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Joe Gibbs: The Greatest Coach of the Super Bowl Era?

Dan YokeCorrespondent IJuly 7, 2009

NEW ORLEANS, LA - DECEMBER 17:  Head coach Joe Gibbs of the Washington Redskins watches a play from the sideline against the New Orleans Saints on December 17, 2006 at the Superdome in New Orleans, Louisiana. The Redskins defeated the Saints 16-10.  (Photo by Chris Graythen/Getty Images)

I will admit it right from the start.

I love the Washington Redskins

I am probably a little biased. 

Although I am probably looking at Joe Gibbs through burgundy and gold colored glasses, please disregard my bias and seriously consider my arguments.

Now that I have gotten the disclaimer out of the way, let me get down to business.

There have been many great coaches in the Super Bowl era—coaches such as Vince Lombardi, Chuck Knoll, Don Shula, Tom Landry, Bill Walsh, and Bill Belichick. All of these men have created dynasties that have produced multiple Super Bowl wins and countless Hall of Famers.

Joe Gibbs has led just as many or more teams to the Super Bowl. The only coach in the Super Bowl era with more titles is Chuck Knoll.

But it is the path that Gibbs took that separates him from the others. 

If at the end of this article you still don’t consider him the best coach, you will at least understand that he was unique among his peers.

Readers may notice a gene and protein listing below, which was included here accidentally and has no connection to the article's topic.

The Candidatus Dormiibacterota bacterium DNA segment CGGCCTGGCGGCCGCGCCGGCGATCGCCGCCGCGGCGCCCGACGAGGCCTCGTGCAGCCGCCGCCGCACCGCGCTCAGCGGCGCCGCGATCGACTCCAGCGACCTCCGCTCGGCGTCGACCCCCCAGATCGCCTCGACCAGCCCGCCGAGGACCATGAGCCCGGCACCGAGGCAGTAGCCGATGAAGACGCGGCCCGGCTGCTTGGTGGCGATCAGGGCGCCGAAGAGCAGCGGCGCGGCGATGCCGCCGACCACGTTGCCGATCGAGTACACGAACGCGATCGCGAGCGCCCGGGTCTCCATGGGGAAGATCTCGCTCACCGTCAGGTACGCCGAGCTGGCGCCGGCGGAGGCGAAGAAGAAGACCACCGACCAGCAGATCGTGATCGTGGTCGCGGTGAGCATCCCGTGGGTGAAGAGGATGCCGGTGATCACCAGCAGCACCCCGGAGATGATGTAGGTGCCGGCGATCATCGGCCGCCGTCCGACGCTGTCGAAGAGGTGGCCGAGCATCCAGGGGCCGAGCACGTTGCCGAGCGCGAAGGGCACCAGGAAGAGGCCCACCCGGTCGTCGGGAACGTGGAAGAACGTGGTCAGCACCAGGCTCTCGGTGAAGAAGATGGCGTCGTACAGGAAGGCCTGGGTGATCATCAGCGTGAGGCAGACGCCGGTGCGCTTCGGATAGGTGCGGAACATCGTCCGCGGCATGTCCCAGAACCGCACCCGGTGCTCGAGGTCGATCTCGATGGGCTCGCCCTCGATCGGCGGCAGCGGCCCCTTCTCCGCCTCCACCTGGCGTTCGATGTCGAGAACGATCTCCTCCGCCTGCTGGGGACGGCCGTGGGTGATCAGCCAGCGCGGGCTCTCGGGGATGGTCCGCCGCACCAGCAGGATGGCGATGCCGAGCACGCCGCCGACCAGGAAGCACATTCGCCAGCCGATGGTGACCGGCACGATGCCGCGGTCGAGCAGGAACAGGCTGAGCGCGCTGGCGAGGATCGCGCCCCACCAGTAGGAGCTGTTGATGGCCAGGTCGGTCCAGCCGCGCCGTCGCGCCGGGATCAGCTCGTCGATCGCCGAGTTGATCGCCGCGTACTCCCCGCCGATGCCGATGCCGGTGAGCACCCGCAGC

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If you take a look at the coaches who have won multiple Super Bowls, they all have one thing in common.  They all have had the good fortune to have a franchise quarterback to guide their team throughout their triumphs. 

Each coach that I have mentioned had a quarterback who is either in the Hall of Fame or soon will be.

Vince Lombardi had Bart Starr as his field general.  Knoll had Terry Bradshaw.  Shula had Griese, Landry had Roger Staubach, Walsh had Montana, and Belichick has a guy named Tom Brady with whom a few of you may be familiar.

History has shown us that no matter how good a coach you are, you need a great quarterback to sustain championship success.

Joe Gibbs is different from these great coaches in that he didn’t have a marquee quarterback.  He won three Super Bowls with three different quarterbacks.  Only Bill Parcells has ever won even two Super Bowls with different quarterbacks.

I love Joe Theismann, Doug Williams, and Mark Rypien, but I have to be honest when I say that none of them will ever make the Hall of Fame.  Even Theismann, who led the Redskins to back-to-back Super Bowls and is the best of the three, has no reasonable shot at making it.  He only started seven full seasons and only played at a pro bowl level in three or four of them.

This reason alone separates Gibbs from his contemporaries. But there’s more.

You may bring up the valid point that Starr, Bradshaw, and Greise were game managers and it was the running game that mainly propelled their teams to greatness.

You would be correct in that assumption.  The Packers, Dolphins, and Steelers all had Hall of Fame caliber running backs to carry the ball.

Once again, Gibbs succeeded with three different running backs in three different Super Bowls.

John Riggins is without question a Hall of Fame running back and one of the main forces behind two Super Bowl Redskin teams.  But he retired after the ’85 season.

Gibbs continued what he had built with Riggins by clever drafting, great line play, and players considered past their prime by many in the NFL.  Earnest Byner (who was the starter for the 1991/92 championship team) was a very good running back.  But he was labeled as a fumbler and hounded out of Cleveland, where his untimely fumble cost them a Super Bowl berth against (guess who) the Redskins.